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Date: 05/04/2017

There were ecstatic scenes at the final whistle as Team Marshalls thumped All Nations University College 35-10 at the Robert Mensah Stadium in Cape Coast to emerge champions for the second consecutive year at the Private University Sports Association of Ghana [PUSAG] Games 2017. That victory cemented Marshalls’ place in the history books as the first institution to win gold in its first two appearances at the Games.

Marshalls entered this year’s competition as the team to beat following a resounding performance when the team debuted at the games last year at the El Wak stadium. That performance climaxed with the ultimate trophy and began a surreal journey of several amazing feats that ensured that Marshalls will soon become a household name in College sports, and a powerhouse in college basketball.

As defending champions, Marshalls were seeded in Group A along with Zenith University College, Central University College and the Garden City University College. Playing in their traditional blue and yellow jersey, Marshalls whitewashed all their opponents at the group stages before confronting Pentecost University College at the Quarter Final stage.

The Marshalls made their intentions clear immediately from jam-ball, pinning Pentecost University backs to the wall. It was a carefully planned strategy adopted by the champions in a bid to neutralize their opponents’ strengths. Pentecost had bullied every opponent at the group stage with their physicality and power but over here they struggled as their opponents kept moving the ball around with pace and precision, as well as closing down with aggression. They seemed overwhelmed as Marshalls were first to every loose ball and opted for layups to draw fouls and avoid the physical duels at the rebound.

Marshalls went in at the first break with a game-high 17 point lead. Even though the Pentecostals recouped towards the final quarter, they could only salvage some pride. Marshalls had beaten them fairly and squarely and their attempts proved too little too late as Marshalls went on to win 35-27. Another religious-oriented opponent was next against Marshalls at the Semi Final stage in the form of Islamic University. A frenzied, hostile atmosphere was being built at this point against Team Marshalls. It seemed as though the whole courtside were against Marshalls’ progress to the finals. It was understandable as Marshalls urged closer to a historic feat of never having lost a basketball game at the PUSAG Games for two consecutive years.

James Okine, coach of Marshalls, paraded a strong starting five of Boubaccar Gillen, Bejamin Debrah, Emmanuel Sarkoh, David Asingar and David Laryea. His team however made a slow start to the game as Islamic University capitalized on the hostility of the crowd against their opponents. Islamic University played some beautiful combinations in the opening quarter while Marshalls seemed jittery, making lots of turnovers in the process. Marshalls regained their composure in the second quarter but kept being frustrated by some rough play by their opponents. Dangerman David Asingar was the victim of most of the rough play. By the end of the second quarter, Asingar was both the top scoring player of the half and the most bloodied after he took at least three whacks in the face and bled profusely in the mouth.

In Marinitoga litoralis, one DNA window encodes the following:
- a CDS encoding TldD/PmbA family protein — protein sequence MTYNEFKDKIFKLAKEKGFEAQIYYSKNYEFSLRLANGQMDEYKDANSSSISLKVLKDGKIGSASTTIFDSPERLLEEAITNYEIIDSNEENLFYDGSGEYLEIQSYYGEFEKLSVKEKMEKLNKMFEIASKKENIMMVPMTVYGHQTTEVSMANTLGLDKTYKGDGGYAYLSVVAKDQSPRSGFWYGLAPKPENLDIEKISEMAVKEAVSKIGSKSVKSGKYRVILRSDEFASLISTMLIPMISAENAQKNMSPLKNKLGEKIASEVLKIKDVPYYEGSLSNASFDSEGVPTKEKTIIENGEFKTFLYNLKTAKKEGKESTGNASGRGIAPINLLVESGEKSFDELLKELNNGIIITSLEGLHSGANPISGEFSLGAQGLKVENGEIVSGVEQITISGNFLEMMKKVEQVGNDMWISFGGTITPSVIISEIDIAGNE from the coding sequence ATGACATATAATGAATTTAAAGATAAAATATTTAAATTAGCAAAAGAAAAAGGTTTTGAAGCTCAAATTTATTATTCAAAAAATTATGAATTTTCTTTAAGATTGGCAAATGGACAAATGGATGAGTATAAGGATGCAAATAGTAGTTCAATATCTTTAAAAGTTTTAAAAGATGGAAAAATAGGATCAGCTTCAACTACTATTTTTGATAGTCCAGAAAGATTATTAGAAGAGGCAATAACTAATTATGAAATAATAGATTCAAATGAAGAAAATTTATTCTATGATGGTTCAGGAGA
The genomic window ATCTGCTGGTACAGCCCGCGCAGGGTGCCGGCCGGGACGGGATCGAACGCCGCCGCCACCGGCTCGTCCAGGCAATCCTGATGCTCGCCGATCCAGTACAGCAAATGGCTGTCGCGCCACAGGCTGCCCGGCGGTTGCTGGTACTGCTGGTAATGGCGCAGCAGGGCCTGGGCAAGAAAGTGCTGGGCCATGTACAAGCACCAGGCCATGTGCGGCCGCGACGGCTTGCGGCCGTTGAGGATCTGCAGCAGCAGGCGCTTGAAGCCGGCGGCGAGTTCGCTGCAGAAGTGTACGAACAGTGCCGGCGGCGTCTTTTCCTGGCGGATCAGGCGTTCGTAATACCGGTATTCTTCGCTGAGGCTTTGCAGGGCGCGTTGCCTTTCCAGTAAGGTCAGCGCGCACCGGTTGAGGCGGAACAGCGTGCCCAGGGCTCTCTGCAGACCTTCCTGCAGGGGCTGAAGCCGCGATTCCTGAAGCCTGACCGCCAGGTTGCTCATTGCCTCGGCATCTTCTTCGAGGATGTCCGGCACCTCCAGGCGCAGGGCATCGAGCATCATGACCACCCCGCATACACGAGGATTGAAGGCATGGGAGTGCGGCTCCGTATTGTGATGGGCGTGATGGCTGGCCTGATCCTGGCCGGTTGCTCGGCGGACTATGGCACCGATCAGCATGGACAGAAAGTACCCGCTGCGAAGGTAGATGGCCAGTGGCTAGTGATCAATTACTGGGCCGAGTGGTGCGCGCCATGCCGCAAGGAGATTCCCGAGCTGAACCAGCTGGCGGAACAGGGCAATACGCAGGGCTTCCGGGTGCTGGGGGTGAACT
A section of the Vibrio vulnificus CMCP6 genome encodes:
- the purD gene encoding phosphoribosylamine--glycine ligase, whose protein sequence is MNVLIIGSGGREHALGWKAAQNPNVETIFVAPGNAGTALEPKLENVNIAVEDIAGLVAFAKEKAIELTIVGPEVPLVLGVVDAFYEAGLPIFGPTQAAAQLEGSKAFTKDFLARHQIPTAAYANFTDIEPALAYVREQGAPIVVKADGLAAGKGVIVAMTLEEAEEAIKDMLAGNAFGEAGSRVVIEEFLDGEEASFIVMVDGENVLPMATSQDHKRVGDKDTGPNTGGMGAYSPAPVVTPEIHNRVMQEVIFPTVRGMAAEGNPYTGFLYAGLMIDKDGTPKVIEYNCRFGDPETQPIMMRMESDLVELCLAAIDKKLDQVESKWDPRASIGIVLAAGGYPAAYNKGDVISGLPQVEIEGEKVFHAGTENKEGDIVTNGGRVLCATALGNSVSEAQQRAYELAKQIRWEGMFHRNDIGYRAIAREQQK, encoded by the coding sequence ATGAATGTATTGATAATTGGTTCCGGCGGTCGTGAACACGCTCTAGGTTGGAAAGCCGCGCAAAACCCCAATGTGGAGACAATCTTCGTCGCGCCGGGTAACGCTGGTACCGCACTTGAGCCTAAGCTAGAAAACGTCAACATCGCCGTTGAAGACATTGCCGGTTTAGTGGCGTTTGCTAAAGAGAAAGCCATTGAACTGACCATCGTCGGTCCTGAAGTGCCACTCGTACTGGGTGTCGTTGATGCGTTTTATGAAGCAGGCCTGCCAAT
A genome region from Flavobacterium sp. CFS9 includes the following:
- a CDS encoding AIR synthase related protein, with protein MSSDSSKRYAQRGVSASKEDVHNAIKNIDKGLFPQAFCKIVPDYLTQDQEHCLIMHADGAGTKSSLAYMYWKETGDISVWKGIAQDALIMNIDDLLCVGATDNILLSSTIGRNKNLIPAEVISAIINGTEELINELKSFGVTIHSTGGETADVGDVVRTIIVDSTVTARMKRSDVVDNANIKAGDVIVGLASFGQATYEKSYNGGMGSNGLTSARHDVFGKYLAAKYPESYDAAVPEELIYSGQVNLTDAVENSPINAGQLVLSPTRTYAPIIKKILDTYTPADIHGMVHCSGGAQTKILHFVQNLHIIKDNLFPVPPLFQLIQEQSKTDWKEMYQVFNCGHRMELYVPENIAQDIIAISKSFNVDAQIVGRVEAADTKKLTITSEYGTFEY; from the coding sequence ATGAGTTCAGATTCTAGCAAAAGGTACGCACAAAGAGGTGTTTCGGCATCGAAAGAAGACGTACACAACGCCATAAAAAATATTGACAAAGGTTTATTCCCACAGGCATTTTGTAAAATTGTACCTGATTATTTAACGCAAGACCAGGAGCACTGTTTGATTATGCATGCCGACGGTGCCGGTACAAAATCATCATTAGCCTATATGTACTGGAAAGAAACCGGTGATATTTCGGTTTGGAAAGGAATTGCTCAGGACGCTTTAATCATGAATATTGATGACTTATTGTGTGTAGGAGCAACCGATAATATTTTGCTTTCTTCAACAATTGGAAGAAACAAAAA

Coach Okine responded to the challenge by introducing skipper Anthony Adade and Emmanuel Evans-Anfom for Boubaccar Gillen and David Laryea. Nigerian David Asingar stayed on. The change proved inspired as Marshalls immediately turned the game around, taking a four point lead for the first time in the game. It was the two substitutes who combined as Evans-Anfom made a good block in his own area before sending Adade through with a raking pass.

The intelligent Power Forward slowed down the play before sending another diagonal pass to Sarkoh who let fly from the left side of the three-pointer line in the move of the game by far. It was the tonic that Marshalls needed to kick their tournament back to life. Islamic University kept chasing shadows from that moment on as Marshalls resorted to overcrowding their opponents in tight spaces and forcing turnovers. Marshalls’ opponents were found wanting for a plan B as they were swept away with ferocious fast breaks. At the end, Islamic University joined Marshalls’ list of casualties, losing 30-18 points in the process.

Marshalls then went on to make a successful defense of their title as they walloped All Nations University College 35-10 in the final. In what was a one-sided contest, Team Marshalls led 16-0 at the end of the quarter, not giving their opponents a dog sniff. It took till the second quarter for All Nations to record a point, drawing two from the free-throw line. Marshalls played with holy anger as they forced the enemy against the ropes in a bid to silence the largely partisan spectators. Emmanuel Sarkoh and Enoch Boadi, who had been introduced at this point, were the stars of the show. As they side-stepped the opponents to score spectacular points, the Marshalls bench kept chanting “Too easy”. Coach James Okine took advantage of the game complexion to give some much-sought playing time to some freshmen debutants as Marshalls went on to win the trophy at stake back-to-back.

Finally, Marshalls had cemented its reputation as one of the leading basketball colleges in the country, and with the back-to-back successes at the PUSAG Games, Team Marshalls knew that no other team held the bragging rights as the Private University Basketball superpowers. After the team had been presented their trophy, the crowd watched in silent admiration as they defiantly broke out in the now-famous chant: Who are we? Marshalls. What do we do? We win.

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